The Book of Boba Fett has brought the galaxy's most notorious bounty hunter back to the forefront with a twist: he's a crime lord now. Once left for dead on the sands of Tatooine, Fett and master assassin Fennec Shand have taken over Jabba's Palace and begun a pursuit for credibility in the underworld. *Lord Fett has already faced challengers to his throne*, but the character is defined by his resilience.
As the series has demonstrated through extensive flashback sequences, Fett fought his way out of the Sarlaac pit and earned the respect of a Tusken Raider tribe. That group of sand people turned from captors to allies as Boba conquered a desert beast and taught the group how to operate speeder bikes, and following a victory over Pykes who had been terrorizing the Dune Sea, the Tuskens took him in as one of their own.
While the flashbacks have done a significant amount of work in explaining Fett's mindset towards ruling with respect, why exactly he has an interest in ruling at all has yet to be explored. There have been hints of motivations in the flashbacks to the Battle of Geonosis where his father Jango was killed, but the shots from his youth have been brief and only lightly allude to what could be driving Star Wars' latest crime lord.
For those who have seen The Clone Wars, the concept of Boba Fett chasing revenge is no stranger. As a boy, he was hellbent on terminating Mace Windu to get retribution for his father's death, but his many attempts were thwarted.
Interestingly, this point was raised by Boba Fett actor Temuera Morrison when asked about what's driving his character.
Boba Fett Driven By A Lust For Revenge
Having now played both characters in the Star Wars franchise, actor Temuera Morrison spoke in an interview with ComicBook on the distinction between Jango and Boba Fett, noting that the demise of the former turned the latter into a darker person.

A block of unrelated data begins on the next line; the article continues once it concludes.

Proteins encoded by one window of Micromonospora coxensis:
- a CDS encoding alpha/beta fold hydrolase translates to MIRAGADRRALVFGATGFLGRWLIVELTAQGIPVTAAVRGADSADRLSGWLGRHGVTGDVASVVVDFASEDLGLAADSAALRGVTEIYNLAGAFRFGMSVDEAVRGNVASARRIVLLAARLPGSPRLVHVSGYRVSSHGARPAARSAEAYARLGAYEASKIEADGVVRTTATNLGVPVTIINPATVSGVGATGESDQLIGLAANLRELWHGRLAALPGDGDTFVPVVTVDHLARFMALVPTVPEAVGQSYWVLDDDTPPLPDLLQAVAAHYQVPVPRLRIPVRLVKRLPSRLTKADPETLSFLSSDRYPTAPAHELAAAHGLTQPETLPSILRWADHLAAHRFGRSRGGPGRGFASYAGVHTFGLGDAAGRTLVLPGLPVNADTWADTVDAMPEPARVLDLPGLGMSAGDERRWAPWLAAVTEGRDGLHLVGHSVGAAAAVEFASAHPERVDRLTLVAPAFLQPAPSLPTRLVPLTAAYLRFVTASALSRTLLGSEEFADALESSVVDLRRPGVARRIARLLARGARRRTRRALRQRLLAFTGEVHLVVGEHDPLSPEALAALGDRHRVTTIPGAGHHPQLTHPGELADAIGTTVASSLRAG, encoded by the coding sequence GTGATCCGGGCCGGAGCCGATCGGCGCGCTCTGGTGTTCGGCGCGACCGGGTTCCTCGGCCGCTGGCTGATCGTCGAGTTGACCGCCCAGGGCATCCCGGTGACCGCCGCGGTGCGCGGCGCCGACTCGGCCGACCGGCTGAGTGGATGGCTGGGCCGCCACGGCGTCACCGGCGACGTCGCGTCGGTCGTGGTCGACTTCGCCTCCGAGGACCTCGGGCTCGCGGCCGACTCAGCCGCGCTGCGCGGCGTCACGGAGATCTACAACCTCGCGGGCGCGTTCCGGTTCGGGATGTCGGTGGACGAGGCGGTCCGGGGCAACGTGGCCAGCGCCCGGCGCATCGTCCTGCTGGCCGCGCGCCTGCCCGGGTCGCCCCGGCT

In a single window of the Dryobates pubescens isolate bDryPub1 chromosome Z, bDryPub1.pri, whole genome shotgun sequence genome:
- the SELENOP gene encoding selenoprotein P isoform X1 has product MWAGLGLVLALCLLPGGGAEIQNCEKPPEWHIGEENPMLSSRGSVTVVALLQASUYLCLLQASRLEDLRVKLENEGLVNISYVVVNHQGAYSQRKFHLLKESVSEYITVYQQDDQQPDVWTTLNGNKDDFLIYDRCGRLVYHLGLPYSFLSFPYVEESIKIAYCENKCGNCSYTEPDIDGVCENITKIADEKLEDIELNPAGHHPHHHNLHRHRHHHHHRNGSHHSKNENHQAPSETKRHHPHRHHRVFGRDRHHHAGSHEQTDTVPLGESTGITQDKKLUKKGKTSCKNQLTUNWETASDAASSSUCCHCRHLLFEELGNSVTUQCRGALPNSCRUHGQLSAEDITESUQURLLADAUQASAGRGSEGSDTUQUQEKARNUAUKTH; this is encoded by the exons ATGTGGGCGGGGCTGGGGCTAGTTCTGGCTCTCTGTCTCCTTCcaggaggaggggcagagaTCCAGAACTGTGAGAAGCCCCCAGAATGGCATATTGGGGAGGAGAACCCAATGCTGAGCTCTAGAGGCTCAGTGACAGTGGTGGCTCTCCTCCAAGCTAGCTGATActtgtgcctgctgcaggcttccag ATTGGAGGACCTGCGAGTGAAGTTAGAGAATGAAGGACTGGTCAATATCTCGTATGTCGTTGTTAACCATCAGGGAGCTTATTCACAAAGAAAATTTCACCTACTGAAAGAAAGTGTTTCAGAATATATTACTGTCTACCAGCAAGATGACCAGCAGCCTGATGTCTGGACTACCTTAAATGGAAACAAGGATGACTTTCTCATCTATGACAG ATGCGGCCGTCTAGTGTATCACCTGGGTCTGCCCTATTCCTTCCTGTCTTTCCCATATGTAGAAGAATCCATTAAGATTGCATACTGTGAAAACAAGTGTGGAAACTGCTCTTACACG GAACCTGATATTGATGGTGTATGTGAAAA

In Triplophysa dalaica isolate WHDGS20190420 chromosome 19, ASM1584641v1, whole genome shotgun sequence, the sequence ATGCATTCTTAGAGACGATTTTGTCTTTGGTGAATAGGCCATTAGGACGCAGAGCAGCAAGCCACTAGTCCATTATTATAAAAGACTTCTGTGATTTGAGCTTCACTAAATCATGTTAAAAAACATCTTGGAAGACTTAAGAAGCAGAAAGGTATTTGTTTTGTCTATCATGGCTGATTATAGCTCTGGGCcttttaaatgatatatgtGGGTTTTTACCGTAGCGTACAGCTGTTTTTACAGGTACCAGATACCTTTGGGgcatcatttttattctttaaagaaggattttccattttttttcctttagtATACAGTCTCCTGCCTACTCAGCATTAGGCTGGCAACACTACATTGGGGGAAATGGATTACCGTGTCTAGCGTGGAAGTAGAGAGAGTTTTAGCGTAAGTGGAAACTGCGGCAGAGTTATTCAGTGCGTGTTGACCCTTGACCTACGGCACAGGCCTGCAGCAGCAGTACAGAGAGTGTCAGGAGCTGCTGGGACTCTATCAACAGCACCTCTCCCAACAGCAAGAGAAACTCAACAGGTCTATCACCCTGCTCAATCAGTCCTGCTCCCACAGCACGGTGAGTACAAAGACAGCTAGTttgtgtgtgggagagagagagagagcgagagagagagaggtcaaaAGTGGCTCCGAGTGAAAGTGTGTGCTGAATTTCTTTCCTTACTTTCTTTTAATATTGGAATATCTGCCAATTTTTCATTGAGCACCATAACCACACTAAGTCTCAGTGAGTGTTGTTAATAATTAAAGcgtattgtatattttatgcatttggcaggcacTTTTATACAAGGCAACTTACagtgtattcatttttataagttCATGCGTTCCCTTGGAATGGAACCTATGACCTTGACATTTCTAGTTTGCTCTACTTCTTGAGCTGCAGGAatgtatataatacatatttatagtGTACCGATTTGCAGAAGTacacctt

The actor believes that Boba is "more venomous and has a little bit of a simmering kind of violence underneath him" due to his father's death, and that he has "a desire for revenge - especially for people like Mace Windu:"
"I think Boba had lost his dad at a young age, so I think he's more venomous and has a little bit of a simmering kind of violence underneath him, and a desire for revenge - especially for people like Mace Windu, and things like that - so he can take on the respect that his father had."
Is the Windu Open For A Return?
The natural question fans will be asking is whether Morrison's mention of Mace Windu was an accidental reveal that the Jedi Master might be returning in The Book of Boba Fett or just a casual reference to bathe bounty-hunter-turned-crime-lord's history.
As far as Star Wars canon goes, Mace Windu is dead. So the possibility of Samuel L. Jackson reprising his role as the purple-lightsaber-wielding Jedi is slim.
Samuel L. Jackson's character was last seen losing his hand and being blasted out of a window as a display of Palpatine's power. However, the current rule for Star Wars seems to be "if there's no body, a return is fair game," even if a character explodes - twice.